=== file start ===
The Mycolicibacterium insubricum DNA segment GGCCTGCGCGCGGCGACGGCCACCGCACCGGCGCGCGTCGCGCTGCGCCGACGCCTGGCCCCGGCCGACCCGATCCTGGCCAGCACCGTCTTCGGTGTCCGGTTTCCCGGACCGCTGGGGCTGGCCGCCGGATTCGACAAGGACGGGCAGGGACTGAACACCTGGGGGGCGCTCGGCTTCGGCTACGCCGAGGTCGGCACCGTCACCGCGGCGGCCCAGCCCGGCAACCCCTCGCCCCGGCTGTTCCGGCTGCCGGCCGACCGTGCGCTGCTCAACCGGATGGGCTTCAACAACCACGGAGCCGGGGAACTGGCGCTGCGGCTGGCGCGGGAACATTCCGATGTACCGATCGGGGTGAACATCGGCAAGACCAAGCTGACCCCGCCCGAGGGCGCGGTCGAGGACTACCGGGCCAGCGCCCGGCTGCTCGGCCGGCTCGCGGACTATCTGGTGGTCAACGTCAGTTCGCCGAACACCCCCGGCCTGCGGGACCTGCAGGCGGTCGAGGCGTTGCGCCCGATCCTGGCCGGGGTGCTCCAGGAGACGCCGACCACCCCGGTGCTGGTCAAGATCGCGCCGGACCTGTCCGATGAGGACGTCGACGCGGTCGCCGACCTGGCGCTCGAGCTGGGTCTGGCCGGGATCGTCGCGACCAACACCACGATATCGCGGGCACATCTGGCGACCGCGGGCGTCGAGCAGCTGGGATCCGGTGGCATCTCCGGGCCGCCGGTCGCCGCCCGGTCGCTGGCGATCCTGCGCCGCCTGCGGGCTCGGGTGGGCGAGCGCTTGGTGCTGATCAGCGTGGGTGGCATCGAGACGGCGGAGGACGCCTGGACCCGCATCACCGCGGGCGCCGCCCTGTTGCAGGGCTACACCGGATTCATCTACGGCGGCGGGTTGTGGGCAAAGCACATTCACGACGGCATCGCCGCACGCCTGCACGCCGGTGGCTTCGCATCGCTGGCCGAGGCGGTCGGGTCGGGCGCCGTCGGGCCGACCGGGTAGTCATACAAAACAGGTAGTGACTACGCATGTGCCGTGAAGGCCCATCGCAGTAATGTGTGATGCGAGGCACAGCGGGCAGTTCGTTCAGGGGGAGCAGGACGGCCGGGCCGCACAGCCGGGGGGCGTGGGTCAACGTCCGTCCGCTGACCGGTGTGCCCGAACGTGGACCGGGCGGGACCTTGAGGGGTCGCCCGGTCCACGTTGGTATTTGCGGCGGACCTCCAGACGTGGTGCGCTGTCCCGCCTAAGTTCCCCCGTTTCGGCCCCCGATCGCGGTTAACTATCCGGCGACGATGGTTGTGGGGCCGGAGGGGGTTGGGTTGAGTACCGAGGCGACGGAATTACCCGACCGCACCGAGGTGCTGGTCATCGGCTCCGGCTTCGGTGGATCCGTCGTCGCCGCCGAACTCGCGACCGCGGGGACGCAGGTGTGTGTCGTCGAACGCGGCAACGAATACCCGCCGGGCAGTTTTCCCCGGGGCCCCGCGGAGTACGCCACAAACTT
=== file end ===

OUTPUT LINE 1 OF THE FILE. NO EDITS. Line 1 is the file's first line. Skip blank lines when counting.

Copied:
The Mycolicibacterium insubricum DNA segment GGCCTGCGCGCGGCGACGGCCACCGCACCGGCGCGCGTCGCGCTGCGCCGACGCCTGGCCCCGGCCGACCCGATCCTGGCCAGCACCGTCTTCGGTGTCCGGTTTCCCGGACCGCTGGGGCTGGCCGCCGGATTCGACAAGGACGGGCAGGGACTGAACACCTGGGGGGCGCTCGGCTTCGGCTACGCCGAGGTCGGCACCGTCACCGCGGCGGCCCAGCCCGGCAACCCCTCGCCCCGGCTGTTCCGGCTGCCGGCCGACCGTGCGCTGCTCAACCGGATGGGCTTCAACAACCACGGAGCCGGGGAACTGGCGCTGCGGCTGGCGCGGGAACATTCCGATGTACCGATCGGGGTGAACATCGGCAAGACCAAGCTGACCCCGCCCGAGGGCGCGGTCGAGGACTACCGGGCCAGCGCCCGGCTGCTCGGCCGGCTCGCGGACTATCTGGTGGTCAACGTCAGTTCGCCGAACACCCCCGGCCTGCGGGACCTGCAGGCGGTCGAGGCGTTGCGCCCGATCCTGGCCGGGGTGCTCCAGGAGACGCCGACCACCCCGGTGCTGGTCAAGATCGCGCCGGACCTGTCCGATGAGGACGTCGACGCGGTCGCCGACCTGGCGCTCGAGCTGGGTCTGGCCGGGATCGTCGCGACCAACACCACGATATCGCGGGCACATCTGGCGACCGCGGGCGTCGAGCAGCTGGGATCCGGTGGCATCTCCGGGCCGCCGGTCGCCGCCCGGTCGCTGGCGATCCTGCGCCGCCTGCGGGCTCGGGTGGGCGAGCGCTTGGTGCTGATCAGCGTGGGTGGCATCGAGACGGCGGAGGACGCCTGGACCCGCATCACCGCGGGCGCCGCCCTGTTGCAGGGCTACACCGGATTCATCTACGGCGGCGGGTTGTGGGCAAAGCACATTCACGACGGCATCGCCGCACGCCTGCACGCCGGTGGCTTCGCATCGCTGGCCGAGGCGGTCGGGTCGGGCGCCGTCGGGCCGACCGGGTAGTCATACAAAACAGGTAGTGACTACGCATGTGCCGTGAAGGCCCATCGCAGTAATGTGTGATGCGAGGCACAGCGGGCAGTTCGTTCAGGGGGAGCAGGACGGCCGGGCCGCACAGCCGGGGGGCGTGGGTCAACGTCCGTCCGCTGACCGGTGTGCCCGAACGTGGACCGGGCGGGACCTTGAGGGGTCGCCCGGTCCACGTTGGTATTTGCGGCGGACCTCCAGACGTGGTGCGCTGTCCCGCCTAAGTTCCCCCGTTTCGGCCCCCGATCGCGGTTAACTATCCGGCGACGATGGTTGTGGGGCCGGAGGGGGTTGGGTTGAGTACCGAGGCGACGGAATTACCCGACCGCACCGAGGTGCTGGTCATCGGCTCCGGCTTCGGTGGATCCGTCGTCGCCGCCGAACTCGCGACCGCGGGGACGCAGGTGTGTGTCGTCGAACGCGGCAACGAATACCCGCCGGGCAGTTTTCCCCGGGGCCCCGCGGAGTACGCCACAAACTT